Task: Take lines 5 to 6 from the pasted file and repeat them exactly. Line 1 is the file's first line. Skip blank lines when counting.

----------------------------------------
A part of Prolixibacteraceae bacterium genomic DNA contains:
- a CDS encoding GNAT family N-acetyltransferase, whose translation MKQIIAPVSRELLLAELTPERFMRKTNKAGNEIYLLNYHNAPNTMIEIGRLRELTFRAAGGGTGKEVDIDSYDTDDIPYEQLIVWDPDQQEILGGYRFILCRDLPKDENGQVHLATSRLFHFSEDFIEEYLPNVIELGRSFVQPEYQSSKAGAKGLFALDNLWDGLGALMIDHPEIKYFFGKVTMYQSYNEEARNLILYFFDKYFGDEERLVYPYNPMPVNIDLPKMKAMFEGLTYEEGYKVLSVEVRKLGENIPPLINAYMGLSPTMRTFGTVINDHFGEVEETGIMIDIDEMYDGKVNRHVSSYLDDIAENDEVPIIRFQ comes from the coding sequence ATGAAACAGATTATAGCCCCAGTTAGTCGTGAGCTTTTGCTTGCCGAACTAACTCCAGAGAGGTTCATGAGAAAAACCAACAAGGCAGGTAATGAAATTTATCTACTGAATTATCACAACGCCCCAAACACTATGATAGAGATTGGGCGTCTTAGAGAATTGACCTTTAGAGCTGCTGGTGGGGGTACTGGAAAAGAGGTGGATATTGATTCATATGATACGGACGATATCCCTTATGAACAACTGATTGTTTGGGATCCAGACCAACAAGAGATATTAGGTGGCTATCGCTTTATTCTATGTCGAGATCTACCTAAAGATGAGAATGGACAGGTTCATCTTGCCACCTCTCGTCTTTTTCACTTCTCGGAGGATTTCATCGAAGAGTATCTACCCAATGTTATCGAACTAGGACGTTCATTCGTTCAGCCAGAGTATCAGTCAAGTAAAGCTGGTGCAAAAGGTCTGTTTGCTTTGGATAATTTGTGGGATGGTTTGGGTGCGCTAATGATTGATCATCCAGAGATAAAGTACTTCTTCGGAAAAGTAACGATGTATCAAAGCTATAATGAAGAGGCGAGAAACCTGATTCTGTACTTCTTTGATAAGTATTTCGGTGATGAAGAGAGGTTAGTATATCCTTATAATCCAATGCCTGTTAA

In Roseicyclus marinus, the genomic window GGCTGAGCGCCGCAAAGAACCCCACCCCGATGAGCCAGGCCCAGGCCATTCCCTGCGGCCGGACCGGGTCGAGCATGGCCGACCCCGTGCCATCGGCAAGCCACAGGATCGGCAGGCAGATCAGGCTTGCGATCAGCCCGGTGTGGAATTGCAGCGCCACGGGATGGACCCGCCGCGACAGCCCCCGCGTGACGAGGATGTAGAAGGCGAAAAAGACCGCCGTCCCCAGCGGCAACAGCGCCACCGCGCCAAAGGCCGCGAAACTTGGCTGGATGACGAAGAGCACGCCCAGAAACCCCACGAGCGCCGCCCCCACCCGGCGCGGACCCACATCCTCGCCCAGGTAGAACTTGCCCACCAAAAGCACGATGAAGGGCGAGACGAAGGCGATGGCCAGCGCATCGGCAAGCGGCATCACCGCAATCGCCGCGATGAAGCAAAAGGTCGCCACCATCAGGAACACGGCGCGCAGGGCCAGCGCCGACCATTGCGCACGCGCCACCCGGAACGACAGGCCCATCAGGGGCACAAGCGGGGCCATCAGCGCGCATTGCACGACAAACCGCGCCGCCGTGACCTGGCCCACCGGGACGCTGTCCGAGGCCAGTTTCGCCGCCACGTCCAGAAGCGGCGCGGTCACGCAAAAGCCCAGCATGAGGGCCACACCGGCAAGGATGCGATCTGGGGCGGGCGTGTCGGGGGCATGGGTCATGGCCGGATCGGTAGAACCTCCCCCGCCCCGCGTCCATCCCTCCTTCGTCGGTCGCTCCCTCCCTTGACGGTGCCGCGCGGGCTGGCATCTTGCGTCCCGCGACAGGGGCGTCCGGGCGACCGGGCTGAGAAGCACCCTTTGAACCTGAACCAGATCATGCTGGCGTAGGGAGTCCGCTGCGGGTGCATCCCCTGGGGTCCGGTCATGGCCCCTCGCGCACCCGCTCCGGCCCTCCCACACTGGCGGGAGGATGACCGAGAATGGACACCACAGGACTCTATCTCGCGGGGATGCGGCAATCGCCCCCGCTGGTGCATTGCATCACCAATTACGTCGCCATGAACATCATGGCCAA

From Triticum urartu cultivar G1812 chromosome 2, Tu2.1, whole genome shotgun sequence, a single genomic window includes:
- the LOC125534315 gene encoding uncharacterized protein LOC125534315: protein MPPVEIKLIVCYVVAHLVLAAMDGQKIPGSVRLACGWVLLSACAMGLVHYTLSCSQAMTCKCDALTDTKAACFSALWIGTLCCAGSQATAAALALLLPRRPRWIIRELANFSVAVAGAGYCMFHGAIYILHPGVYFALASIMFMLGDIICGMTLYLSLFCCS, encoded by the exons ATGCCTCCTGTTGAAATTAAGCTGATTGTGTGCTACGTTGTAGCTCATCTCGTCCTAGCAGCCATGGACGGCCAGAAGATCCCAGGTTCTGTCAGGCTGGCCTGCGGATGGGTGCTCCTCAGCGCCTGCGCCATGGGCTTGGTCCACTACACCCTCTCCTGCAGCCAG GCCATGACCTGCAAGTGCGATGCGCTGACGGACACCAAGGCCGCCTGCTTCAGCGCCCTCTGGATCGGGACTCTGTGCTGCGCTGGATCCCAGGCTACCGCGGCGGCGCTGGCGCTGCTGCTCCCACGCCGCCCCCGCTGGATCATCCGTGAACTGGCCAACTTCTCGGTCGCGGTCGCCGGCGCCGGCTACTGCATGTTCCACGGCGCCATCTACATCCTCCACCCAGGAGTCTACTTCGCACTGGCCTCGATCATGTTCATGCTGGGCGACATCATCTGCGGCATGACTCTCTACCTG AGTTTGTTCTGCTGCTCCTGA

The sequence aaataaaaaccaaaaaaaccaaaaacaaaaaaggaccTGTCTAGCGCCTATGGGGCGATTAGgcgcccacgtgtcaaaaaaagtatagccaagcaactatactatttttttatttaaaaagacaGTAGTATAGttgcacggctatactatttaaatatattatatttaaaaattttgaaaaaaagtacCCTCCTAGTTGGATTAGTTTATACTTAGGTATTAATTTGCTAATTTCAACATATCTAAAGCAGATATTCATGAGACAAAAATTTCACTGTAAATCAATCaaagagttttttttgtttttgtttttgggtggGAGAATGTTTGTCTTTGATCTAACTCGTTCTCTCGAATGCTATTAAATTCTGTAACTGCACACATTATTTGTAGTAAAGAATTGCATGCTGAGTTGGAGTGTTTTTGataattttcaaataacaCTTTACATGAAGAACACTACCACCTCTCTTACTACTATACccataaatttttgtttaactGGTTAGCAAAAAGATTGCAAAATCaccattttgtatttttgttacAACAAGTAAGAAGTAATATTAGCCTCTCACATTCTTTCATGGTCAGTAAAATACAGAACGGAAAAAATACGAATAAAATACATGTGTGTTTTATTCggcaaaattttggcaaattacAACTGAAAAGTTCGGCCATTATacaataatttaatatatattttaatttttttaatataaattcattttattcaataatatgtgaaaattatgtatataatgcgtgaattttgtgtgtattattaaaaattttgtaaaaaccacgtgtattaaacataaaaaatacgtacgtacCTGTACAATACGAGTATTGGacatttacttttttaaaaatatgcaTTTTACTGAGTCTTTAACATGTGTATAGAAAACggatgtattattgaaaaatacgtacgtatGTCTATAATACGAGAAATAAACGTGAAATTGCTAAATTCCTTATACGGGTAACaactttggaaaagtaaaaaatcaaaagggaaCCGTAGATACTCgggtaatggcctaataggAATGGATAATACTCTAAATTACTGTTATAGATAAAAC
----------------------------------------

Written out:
- the LOC125534315 gene encoding uncharacterized protein LOC125534315: protein MPPVEIKLIVCYVVAHLVLAAMDGQKIPGSVRLACGWVLLSACAMGLVHYTLSCSQAMTCKCDALTDTKAACFSALWIGTLCCAGSQATAAALALLLPRRPRWIIRELANFSVAVAGAGYCMFHGAIYILHPGVYFALASIMFMLGDIICGMTLYLSLFCCS, encoded by the exons ATGCCTCCTGTTGAAATTAAGCTGATTGTGTGCTACGTTGTAGCTCATCTCGTCCTAGCAGCCATGGACGGCCAGAAGATCCCAGGTTCTGTCAGGCTGGCCTGCGGATGGGTGCTCCTCAGCGCCTGCGCCATGGGCTTGGTCCACTACACCCTCTCCTGCAGCCAG GCCATGACCTGCAAGTGCGATGCGCTGACGGACACCAAGGCCGCCTGCTTCAGCGCCCTCTGGATCGGGACTCTGTGCTGCGCTGGATCCCAGGCTACCGCGGCGGCGCTGGCGCTGCTGCTCCCACGCCGCCCCCGCTGGATCATCCGTGAACTGGCCAACTTCTCGGTCGCGGTCGCCGGCGCCGGCTACTGCATGTTCCACGGCGCCATCTACATCCTCCACCCAGGAGTCTACTTCGCACTGGCCTCGATCATGTTCATGCTGGGCGACATCATCTGCGGCATGACTCTCTACCTG AGTTTGTTCTGCTGCTCCTGA

The sequence aaataaaaaccaaaaaaaccaaaaacaaaaaaggaccTGTCTAGCGCCTATGGGGCGATTAGgcgcccacgtgtcaaaaaaagtatagccaagcaactatactatttttttatttaaaaagacaGTAGTATAGttgcacggctatactatttaaatatattatatttaaaaattttgaaaaaaagtacCCTCCTAGTTGGATTAGTTTATACTTAGGTATTAATTTGCTAATTTCAACATATCTAAAGCAGATATTCATGAGACAAAAATTTCACTGTAAATCAATCaaagagttttttttgtttttgtttttgggtggGAGAATGTTTGTCTTTGATCTAACTCGTTCTCTCGAATGCTATTAAATTCTGTAACTGCACACATTATTTGTAGTAAAGAATTGCATGCTGAGTTGGAGTGTTTTTGataattttcaaataacaCTTTACATGAAGAACACTACCACCTCTCTTACTACTATACccataaatttttgtttaactGGTTAGCAAAAAGATTGCAAAATCaccattttgtatttttgttacAACAAGTAAGAAGTAATATTAGCCTCTCACATTCTTTCATGGTCAGTAAAATACAGAACGGAAAAAATACGAATAAAATACATGTGTGTTTTATTCggcaaaattttggcaaattacAACTGAAAAGTTCGGCCATTATacaataatttaatatatattttaatttttttaatataaattcattttattcaataatatgtgaaaattatgtatataatgcgtgaattttgtgtgtattattaaaaattttgtaaaaaccacgtgtattaaacataaaaaatacgtacgtacCTGTACAATACGAGTATTGGacatttacttttttaaaaatatgcaTTTTACTGAGTCTTTAACATGTGTATAGAAAACggatgtattattgaaaaatacgtacgtatGTCTATAATACGAGAAATAAACGTGAAATTGCTAAATTCCTTATACGGGTAACaactttggaaaagtaaaaaatcaaaagggaaCCGTAGATACTCgggtaatggcctaataggAATGGATAATACTCTAAATTACTGTTATAGATAAAAC